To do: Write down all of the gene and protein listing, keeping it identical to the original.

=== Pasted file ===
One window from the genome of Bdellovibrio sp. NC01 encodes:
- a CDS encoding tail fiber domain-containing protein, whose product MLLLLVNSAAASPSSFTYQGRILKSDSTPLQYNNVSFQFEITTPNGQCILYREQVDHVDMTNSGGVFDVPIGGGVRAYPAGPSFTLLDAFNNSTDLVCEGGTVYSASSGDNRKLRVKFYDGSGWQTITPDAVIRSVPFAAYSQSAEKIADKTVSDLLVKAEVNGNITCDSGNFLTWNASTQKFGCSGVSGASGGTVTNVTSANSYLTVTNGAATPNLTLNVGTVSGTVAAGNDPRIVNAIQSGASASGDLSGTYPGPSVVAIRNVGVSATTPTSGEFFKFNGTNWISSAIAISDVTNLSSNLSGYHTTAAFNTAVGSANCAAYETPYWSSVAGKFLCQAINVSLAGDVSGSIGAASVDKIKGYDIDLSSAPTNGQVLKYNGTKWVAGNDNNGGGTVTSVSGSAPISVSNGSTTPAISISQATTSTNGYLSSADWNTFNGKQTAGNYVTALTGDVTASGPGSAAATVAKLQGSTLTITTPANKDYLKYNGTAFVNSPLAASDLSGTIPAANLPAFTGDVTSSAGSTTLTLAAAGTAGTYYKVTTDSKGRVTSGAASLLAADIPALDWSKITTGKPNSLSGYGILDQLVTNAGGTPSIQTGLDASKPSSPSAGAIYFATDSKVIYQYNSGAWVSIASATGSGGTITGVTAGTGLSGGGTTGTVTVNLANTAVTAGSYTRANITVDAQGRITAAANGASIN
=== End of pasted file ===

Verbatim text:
One window from the genome of Bdellovibrio sp. NC01 encodes:
- a CDS encoding tail fiber domain-containing protein, whose product MLLLLVNSAAASPSSFTYQGRILKSDSTPLQYNNVSFQFEITTPNGQCILYREQVDHVDMTNSGGVFDVPIGGGVRAYPAGPSFTLLDAFNNSTDLVCEGGTVYSASSGDNRKLRVKFYDGSGWQTITPDAVIRSVPFAAYSQSAEKIADKTVSDLLVKAEVNGNITCDSGNFLTWNASTQKFGCSGVSGASGGTVTNVTSANSYLTVTNGAATPNLTLNVGTVSGTVAAGNDPRIVNAIQSGASASGDLSGTYPGPSVVAIRNVGVSATTPTSGEFFKFNGTNWISSAIAISDVTNLSSNLSGYHTTAAFNTAVGSANCAAYETPYWSSVAGKFLCQAINVSLAGDVSGSIGAASVDKIKGYDIDLSSAPTNGQVLKYNGTKWVAGNDNNGGGTVTSVSGSAPISVSNGSTTPAISISQATTSTNGYLSSADWNTFNGKQTAGNYVTALTGDVTASGPGSAAATVAKLQGSTLTITTPANKDYLKYNGTAFVNSPLAASDLSGTIPAANLPAFTGDVTSSAGSTTLTLAAAGTAGTYYKVTTDSKGRVTSGAASLLAADIPALDWSKITTGKPNSLSGYGILDQLVTNAGGTPSIQTGLDASKPSSPSAGAIYFATDSKVIYQYNSGAWVSIASATGSGGTITGVTAGTGLSGGGTTGTVTVNLANTAVTAGSYTRANITVDAQGRITAAANGASIN